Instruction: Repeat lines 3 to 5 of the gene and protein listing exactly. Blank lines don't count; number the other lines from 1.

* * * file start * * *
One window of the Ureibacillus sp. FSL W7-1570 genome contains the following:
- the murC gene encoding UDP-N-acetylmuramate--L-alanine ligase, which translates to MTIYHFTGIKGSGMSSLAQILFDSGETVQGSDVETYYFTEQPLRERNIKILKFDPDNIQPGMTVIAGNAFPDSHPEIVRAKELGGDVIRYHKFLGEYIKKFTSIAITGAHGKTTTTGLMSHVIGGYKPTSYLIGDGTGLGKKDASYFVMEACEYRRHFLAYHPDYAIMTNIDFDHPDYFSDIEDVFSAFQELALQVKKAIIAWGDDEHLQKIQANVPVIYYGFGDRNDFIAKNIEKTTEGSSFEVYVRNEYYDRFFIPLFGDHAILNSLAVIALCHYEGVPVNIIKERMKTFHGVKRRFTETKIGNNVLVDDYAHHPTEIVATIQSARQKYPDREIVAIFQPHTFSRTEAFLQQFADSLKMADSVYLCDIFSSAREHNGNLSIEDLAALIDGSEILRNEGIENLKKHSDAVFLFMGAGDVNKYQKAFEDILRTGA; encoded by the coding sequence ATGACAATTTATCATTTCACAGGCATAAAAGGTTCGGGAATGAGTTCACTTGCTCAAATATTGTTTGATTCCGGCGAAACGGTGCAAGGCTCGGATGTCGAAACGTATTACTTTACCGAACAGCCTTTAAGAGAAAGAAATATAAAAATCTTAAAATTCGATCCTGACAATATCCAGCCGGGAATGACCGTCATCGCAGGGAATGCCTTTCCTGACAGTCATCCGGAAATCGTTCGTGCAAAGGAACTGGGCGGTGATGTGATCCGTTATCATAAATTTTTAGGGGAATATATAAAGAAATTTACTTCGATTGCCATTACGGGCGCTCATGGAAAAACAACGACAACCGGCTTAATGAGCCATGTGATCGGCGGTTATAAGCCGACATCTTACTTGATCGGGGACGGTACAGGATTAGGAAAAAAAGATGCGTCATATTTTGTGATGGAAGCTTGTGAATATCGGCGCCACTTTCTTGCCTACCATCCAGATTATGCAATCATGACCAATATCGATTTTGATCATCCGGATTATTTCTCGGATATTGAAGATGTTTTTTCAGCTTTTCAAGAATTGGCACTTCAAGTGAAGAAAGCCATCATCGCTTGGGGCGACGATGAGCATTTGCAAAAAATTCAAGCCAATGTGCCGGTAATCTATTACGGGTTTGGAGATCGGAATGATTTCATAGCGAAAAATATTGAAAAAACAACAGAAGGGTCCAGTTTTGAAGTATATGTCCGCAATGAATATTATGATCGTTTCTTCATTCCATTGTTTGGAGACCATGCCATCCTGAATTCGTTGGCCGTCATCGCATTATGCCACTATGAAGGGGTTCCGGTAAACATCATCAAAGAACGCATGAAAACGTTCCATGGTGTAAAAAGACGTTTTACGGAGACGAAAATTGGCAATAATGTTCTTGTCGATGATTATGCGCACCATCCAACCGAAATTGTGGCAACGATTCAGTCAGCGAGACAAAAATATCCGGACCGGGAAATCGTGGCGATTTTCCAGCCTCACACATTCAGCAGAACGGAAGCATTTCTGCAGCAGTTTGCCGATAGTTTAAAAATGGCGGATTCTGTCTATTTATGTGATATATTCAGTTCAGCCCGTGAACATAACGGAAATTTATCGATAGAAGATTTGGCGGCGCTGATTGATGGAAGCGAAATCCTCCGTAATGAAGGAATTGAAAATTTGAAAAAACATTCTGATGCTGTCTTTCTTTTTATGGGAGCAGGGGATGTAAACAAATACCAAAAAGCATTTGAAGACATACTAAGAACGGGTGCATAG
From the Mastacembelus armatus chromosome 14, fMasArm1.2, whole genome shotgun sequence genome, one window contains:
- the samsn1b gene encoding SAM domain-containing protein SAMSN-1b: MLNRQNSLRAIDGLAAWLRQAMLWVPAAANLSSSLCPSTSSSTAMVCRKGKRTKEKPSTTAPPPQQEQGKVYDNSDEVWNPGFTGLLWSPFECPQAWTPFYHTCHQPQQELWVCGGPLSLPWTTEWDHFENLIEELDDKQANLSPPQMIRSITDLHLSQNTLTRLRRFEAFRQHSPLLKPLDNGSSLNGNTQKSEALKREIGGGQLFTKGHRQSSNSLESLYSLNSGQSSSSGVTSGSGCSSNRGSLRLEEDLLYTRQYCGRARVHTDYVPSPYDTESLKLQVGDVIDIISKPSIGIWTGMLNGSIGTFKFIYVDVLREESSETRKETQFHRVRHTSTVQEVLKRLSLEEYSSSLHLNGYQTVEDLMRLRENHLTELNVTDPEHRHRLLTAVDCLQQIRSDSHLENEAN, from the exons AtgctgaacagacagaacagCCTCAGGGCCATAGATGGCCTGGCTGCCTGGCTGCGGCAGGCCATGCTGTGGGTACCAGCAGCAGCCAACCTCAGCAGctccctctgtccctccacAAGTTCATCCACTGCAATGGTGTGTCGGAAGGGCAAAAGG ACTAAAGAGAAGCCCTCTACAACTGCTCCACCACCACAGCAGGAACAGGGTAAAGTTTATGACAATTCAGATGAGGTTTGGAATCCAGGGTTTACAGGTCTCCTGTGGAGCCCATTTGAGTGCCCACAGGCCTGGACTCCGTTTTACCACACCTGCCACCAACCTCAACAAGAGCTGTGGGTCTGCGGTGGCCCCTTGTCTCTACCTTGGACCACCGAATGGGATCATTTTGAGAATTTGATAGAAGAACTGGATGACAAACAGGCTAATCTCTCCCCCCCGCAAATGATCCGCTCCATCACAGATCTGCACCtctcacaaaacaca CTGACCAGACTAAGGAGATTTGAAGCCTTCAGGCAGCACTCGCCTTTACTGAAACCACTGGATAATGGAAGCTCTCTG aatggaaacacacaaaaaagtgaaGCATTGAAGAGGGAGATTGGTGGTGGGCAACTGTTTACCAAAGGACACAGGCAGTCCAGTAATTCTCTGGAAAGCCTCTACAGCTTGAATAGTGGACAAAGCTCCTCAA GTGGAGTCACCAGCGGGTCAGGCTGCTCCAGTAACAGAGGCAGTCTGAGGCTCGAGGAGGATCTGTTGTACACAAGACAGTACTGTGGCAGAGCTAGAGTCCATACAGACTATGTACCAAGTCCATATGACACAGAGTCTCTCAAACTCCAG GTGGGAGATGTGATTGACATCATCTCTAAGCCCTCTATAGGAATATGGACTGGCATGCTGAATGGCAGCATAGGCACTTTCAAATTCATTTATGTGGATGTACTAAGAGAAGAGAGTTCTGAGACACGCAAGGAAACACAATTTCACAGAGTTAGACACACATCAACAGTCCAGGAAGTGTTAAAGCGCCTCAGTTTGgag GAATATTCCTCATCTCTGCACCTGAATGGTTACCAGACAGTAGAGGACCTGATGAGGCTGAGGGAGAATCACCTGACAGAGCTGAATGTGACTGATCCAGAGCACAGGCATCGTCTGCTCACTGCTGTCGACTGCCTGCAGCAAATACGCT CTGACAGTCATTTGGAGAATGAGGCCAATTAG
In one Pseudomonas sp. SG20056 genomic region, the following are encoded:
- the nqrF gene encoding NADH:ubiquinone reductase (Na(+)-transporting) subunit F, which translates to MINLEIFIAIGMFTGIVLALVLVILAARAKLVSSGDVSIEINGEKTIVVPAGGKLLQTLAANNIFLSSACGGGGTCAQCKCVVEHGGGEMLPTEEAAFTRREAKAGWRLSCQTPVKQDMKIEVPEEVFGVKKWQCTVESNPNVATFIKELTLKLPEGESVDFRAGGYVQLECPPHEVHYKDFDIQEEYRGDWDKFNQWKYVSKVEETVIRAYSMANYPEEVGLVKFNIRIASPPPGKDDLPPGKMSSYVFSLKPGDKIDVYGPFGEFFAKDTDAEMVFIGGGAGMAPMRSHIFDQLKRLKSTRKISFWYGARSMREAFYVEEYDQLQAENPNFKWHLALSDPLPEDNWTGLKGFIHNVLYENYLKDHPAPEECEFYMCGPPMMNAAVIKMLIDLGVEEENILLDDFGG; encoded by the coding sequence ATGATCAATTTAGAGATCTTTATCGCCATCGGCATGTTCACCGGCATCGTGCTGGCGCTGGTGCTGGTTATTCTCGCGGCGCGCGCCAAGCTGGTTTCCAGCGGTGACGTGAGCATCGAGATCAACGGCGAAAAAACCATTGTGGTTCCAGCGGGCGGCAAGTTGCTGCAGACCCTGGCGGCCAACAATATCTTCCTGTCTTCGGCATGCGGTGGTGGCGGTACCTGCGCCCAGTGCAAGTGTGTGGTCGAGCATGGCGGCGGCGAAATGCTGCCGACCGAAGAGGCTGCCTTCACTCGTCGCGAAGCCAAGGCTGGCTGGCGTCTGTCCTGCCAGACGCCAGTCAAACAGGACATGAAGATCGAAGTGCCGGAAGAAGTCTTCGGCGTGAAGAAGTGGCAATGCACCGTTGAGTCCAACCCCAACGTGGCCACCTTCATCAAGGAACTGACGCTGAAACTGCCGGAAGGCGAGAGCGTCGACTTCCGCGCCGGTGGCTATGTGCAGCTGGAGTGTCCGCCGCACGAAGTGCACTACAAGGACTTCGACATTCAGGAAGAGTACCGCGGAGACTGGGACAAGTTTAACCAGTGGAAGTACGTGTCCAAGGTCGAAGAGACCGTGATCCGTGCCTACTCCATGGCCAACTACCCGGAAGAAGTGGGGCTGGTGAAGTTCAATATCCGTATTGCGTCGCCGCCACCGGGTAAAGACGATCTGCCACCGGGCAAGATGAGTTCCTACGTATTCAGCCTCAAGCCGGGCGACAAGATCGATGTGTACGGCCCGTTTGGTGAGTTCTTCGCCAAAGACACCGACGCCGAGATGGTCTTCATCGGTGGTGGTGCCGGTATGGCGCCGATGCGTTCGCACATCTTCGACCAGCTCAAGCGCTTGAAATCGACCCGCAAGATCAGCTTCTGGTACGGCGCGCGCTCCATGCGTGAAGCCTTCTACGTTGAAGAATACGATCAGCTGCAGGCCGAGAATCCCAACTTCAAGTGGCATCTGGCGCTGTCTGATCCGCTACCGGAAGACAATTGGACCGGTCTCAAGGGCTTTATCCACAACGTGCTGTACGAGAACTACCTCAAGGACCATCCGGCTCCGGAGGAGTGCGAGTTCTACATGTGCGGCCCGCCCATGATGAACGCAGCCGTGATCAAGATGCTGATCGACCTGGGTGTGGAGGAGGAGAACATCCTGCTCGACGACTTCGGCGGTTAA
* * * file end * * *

From the Mastacembelus armatus chromosome 14, fMasArm1.2, whole genome shotgun sequence genome, one window contains:
- the samsn1b gene encoding SAM domain-containing protein SAMSN-1b: MLNRQNSLRAIDGLAAWLRQAMLWVPAAANLSSSLCPSTSSSTAMVCRKGKRTKEKPSTTAPPPQQEQGKVYDNSDEVWNPGFTGLLWSPFECPQAWTPFYHTCHQPQQELWVCGGPLSLPWTTEWDHFENLIEELDDKQANLSPPQMIRSITDLHLSQNTLTRLRRFEAFRQHSPLLKPLDNGSSLNGNTQKSEALKREIGGGQLFTKGHRQSSNSLESLYSLNSGQSSSSGVTSGSGCSSNRGSLRLEEDLLYTRQYCGRARVHTDYVPSPYDTESLKLQVGDVIDIISKPSIGIWTGMLNGSIGTFKFIYVDVLREESSETRKETQFHRVRHTSTVQEVLKRLSLEEYSSSLHLNGYQTVEDLMRLRENHLTELNVTDPEHRHRLLTAVDCLQQIRSDSHLENEAN, from the exons AtgctgaacagacagaacagCCTCAGGGCCATAGATGGCCTGGCTGCCTGGCTGCGGCAGGCCATGCTGTGGGTACCAGCAGCAGCCAACCTCAGCAGctccctctgtccctccacAAGTTCATCCACTGCAATGGTGTGTCGGAAGGGCAAAAGG ACTAAAGAGAAGCCCTCTACAACTGCTCCACCACCACAGCAGGAACAGGGTAAAGTTTATGACAATTCAGATGAGGTTTGGAATCCAGGGTTTACAGGTCTCCTGTGGAGCCCATTTGAGTGCCCACAGGCCTGGACTCCGTTTTACCACACCTGCCACCAACCTCAACAAGAGCTGTGGGTCTGCGGTGGCCCCTTGTCTCTACCTTGGACCACCGAATGGGATCATTTTGAGAATTTGATAGAAGAACTGGATGACAAACAGGCTAATCTCTCCCCCCCGCAAATGATCCGCTCCATCACAGATCTGCACCtctcacaaaacaca CTGACCAGACTAAGGAGATTTGAAGCCTTCAGGCAGCACTCGCCTTTACTGAAACCACTGGATAATGGAAGCTCTCTG aatggaaacacacaaaaaagtgaaGCATTGAAGAGGGAGATTGGTGGTGGGCAACTGTTTACCAAAGGACACAGGCAGTCCAGTAATTCTCTGGAAAGCCTCTACAGCTTGAATAGTGGACAAAGCTCCTCAA GTGGAGTCACCAGCGGGTCAGGCTGCTCCAGTAACAGAGGCAGTCTGAGGCTCGAGGAGGATCTGTTGTACACAAGACAGTACTGTGGCAGAGCTAGAGTCCATACAGACTATGTACCAAGTCCATATGACACAGAGTCTCTCAAACTCCAG GTGGGAGATGTGATTGACATCATCTCTAAGCCCTCTATAGGAATATGGACTGGCATGCTGAATGGCAGCATAGGCACTTTCAAATTCATTTATGTGGATGTACTAAGAGAAGAGAGTTCTGAGACACGCAAGGAAACACAATTTCACAGAGTTAGACACACATCAACAGTCCAGGAAGTGTTAAAGCGCCTCAGTTTGgag GAATATTCCTCATCTCTGCACCTGAATGGTTACCAGACAGTAGAGGACCTGATGAGGCTGAGGGAGAATCACCTGACAGAGCTGAATGTGACTGATCCAGAGCACAGGCATCGTCTGCTCACTGCTGTCGACTGCCTGCAGCAAATACGCT CTGACAGTCATTTGGAGAATGAGGCCAATTAG
In one Pseudomonas sp. SG20056 genomic region, the following are encoded: